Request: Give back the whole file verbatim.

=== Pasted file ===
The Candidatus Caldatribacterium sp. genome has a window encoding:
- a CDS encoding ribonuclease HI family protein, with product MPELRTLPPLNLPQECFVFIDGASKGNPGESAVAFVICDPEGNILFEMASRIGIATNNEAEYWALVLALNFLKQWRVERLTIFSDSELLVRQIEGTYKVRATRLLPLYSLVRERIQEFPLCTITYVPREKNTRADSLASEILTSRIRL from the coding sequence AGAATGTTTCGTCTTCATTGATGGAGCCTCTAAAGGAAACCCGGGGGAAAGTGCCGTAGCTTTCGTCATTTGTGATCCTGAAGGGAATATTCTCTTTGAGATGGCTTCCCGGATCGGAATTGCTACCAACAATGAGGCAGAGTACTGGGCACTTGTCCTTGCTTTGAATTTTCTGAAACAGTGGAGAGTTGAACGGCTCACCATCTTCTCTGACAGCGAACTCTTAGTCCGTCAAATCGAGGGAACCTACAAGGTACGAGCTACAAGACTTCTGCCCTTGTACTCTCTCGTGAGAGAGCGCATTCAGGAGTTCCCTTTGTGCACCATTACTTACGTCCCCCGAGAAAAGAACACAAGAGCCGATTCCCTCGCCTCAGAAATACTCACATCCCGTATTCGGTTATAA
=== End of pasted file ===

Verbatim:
The Candidatus Caldatribacterium sp. genome has a window encoding:
- a CDS encoding ribonuclease HI family protein, with product MPELRTLPPLNLPQECFVFIDGASKGNPGESAVAFVICDPEGNILFEMASRIGIATNNEAEYWALVLALNFLKQWRVERLTIFSDSELLVRQIEGTYKVRATRLLPLYSLVRERIQEFPLCTITYVPREKNTRADSLASEILTSRIRL from the coding sequence AGAATGTTTCGTCTTCATTGATGGAGCCTCTAAAGGAAACCCGGGGGAAAGTGCCGTAGCTTTCGTCATTTGTGATCCTGAAGGGAATATTCTCTTTGAGATGGCTTCCCGGATCGGAATTGCTACCAACAATGAGGCAGAGTACTGGGCACTTGTCCTTGCTTTGAATTTTCTGAAACAGTGGAGAGTTGAACGGCTCACCATCTTCTCTGACAGCGAACTCTTAGTCCGTCAAATCGAGGGAACCTACAAGGTACGAGCTACAAGACTTCTGCCCTTGTACTCTCTCGTGAGAGAGCGCATTCAGGAGTTCCCTTTGTGCACCATTACTTACGTCCCCCGAGAAAAGAACACAAGAGCCGATTCCCTCGCCTCAGAAATACTCACATCCCGTATTCGGTTATAA